What: A screening of the documentary, "Tapped"
When: Wednesday, 6 p.m.
Where: University of Colorado, Cristol Chemistry and Biochemistry, Room 140
More info: Call 303-492-7360 or e-mail email@example.com
The documentary "Tapped" will bring its "Get Off the Bottle Tour" to the University of Colorado on Wednesday night to raise awareness about the bottled water industry.
"Every day, 30 million single-serve bottles end up in the land fill and a lot of the time our recyclables are being exported to other countries because we don't have the capacity to recycle all of them," said Stephanie Soechtig, the director of "Tapped."
A half-hour before the 6 p.m. screening, Soechtig and producer Sarah Olson will collect plastic water bottles and exchange them for Klean Kanteen bottles. The empty plastic containers will be thrown in a clear recycling compartment on the back of their touring vehicle with the goal of filling it up by the time they reach New York on Earth Day, April 22.
The tour began in Los Angeles and will stop in 21 other cities to collect bottles and screen the film. "Tapped" explores the bottled water industry and how it has created a commodity out of water and its dependence on oil. The film also investigates harmful plastic additives such as the chemical known as PET and Bisphenol-A (BPA).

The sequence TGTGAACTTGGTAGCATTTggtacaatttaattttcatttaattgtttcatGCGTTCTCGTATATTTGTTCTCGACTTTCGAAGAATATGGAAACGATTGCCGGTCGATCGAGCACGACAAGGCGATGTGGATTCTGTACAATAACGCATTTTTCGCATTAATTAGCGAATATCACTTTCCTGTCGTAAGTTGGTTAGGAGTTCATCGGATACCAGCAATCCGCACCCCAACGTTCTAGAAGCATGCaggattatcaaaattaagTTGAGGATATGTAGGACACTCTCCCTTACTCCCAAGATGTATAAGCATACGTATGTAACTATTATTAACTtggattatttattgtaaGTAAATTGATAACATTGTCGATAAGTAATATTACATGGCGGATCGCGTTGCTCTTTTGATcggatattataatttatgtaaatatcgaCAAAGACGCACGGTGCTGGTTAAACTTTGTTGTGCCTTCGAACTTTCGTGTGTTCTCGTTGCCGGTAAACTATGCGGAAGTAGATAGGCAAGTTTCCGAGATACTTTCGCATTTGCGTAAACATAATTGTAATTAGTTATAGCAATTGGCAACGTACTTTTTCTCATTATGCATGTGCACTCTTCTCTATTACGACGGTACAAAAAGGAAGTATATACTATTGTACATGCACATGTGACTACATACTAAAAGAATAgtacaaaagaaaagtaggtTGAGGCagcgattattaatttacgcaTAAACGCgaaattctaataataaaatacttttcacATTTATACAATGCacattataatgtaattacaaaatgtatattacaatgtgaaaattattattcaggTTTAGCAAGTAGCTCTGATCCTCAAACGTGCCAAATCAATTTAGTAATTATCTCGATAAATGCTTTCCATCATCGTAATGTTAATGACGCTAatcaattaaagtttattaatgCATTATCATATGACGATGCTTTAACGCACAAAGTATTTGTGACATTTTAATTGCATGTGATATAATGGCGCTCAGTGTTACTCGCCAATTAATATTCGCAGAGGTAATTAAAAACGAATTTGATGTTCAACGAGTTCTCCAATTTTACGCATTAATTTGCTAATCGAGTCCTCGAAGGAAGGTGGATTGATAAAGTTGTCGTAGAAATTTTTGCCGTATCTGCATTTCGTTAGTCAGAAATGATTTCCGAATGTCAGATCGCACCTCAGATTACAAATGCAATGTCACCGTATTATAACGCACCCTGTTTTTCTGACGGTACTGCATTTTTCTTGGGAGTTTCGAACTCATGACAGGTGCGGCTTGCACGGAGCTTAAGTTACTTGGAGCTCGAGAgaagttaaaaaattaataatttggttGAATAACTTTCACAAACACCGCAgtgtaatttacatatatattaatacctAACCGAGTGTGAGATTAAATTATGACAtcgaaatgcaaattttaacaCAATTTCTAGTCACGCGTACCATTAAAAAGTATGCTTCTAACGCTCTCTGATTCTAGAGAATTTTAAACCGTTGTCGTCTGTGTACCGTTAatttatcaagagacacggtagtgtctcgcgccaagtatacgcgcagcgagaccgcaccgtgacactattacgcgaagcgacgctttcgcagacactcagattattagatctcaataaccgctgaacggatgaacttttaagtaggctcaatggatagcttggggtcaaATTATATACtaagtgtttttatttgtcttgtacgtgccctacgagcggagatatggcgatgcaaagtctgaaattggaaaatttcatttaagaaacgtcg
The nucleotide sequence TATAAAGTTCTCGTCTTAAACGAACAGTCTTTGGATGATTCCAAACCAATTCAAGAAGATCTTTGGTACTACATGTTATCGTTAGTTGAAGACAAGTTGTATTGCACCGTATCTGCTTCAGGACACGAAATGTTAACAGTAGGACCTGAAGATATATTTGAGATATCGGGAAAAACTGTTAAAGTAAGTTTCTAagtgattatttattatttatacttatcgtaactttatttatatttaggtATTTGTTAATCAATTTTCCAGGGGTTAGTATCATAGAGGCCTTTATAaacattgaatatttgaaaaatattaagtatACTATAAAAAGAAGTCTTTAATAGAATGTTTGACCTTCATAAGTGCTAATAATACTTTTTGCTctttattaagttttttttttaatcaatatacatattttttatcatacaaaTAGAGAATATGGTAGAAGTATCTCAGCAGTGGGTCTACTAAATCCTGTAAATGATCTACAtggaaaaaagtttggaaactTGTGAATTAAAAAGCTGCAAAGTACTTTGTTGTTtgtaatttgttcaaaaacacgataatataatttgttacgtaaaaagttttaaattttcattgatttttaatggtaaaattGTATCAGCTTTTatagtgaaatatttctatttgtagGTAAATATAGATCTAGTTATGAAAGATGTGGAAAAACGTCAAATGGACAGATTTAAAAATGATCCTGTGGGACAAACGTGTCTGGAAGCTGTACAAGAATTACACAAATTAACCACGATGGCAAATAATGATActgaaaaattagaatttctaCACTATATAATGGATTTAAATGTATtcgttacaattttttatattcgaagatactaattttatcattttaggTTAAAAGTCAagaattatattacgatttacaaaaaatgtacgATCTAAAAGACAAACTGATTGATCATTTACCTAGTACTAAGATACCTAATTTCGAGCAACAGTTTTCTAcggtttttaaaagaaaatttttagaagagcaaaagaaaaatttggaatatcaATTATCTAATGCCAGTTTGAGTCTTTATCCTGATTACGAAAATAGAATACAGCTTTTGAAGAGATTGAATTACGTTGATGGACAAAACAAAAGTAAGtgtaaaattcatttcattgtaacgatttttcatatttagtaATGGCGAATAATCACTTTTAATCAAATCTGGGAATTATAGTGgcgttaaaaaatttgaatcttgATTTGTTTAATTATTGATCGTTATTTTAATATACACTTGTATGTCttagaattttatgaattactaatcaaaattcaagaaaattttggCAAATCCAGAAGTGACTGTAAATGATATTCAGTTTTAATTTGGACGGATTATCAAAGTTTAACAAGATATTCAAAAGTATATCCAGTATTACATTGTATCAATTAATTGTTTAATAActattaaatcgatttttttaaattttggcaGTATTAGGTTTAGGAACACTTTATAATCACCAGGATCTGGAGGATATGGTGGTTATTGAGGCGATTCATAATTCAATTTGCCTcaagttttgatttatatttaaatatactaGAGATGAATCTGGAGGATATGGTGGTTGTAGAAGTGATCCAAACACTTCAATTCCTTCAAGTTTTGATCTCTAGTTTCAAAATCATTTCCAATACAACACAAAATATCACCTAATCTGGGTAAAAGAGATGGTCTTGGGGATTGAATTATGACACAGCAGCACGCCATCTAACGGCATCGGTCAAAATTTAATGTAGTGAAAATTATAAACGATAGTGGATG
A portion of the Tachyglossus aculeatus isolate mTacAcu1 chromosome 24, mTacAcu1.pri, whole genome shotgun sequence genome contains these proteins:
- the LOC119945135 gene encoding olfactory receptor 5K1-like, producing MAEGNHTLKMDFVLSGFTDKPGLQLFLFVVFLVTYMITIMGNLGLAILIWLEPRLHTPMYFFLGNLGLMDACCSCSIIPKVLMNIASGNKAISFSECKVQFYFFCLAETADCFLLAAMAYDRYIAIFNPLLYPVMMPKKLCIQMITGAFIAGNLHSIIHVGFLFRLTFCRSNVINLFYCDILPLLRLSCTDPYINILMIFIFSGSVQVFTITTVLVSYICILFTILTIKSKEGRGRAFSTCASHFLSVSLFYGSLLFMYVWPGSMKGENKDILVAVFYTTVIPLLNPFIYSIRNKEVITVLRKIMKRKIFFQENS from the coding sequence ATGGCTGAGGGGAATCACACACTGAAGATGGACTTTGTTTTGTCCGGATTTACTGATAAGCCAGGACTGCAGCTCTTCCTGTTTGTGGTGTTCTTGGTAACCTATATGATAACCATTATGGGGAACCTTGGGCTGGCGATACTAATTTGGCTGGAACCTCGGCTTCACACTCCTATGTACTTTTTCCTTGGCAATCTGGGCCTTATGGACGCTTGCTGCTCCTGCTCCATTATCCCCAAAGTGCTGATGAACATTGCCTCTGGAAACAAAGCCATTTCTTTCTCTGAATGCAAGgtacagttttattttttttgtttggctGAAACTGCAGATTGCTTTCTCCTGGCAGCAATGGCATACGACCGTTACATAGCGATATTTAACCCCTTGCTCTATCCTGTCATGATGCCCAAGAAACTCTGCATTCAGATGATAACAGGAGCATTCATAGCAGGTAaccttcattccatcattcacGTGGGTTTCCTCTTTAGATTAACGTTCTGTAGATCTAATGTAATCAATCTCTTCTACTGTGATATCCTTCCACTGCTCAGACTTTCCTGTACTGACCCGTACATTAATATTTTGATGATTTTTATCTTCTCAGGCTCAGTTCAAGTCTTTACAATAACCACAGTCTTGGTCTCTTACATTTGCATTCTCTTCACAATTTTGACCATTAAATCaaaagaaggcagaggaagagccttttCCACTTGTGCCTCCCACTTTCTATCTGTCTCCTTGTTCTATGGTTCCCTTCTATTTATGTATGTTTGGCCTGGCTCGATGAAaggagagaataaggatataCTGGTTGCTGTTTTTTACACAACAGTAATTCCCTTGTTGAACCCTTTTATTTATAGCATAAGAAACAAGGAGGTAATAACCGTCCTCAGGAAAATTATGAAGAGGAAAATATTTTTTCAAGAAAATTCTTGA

"You are led to believe that you are getting a pure product that is safer than tap water," said Soechtig. "But what you are really getting in the case of BPA is a chemical that was originally invented as a synthetic estrogen, so you aren't getting a clean product."
Each year, approximately 1 million pounds of BPA end up in the environment, according to the Environmental Protection Agency.
The EPA announced Monday that its investigation of BPA will start measuring levels in drinking and ground water due to concerns about its effects on infant growth and development. The EPA's decision follows a statement by the Food and Drug Administration in January that it has some concern about the chemical's effects on the brain, behavior and prostate gland in babies and young children.
"The bottled water industry is a microcosm of other issues in this county such as a lack of regulation of products we consume," Soechtig said. "We need to be more aware of things we buy and be your own advocates."
The Associated Press contributed to this report.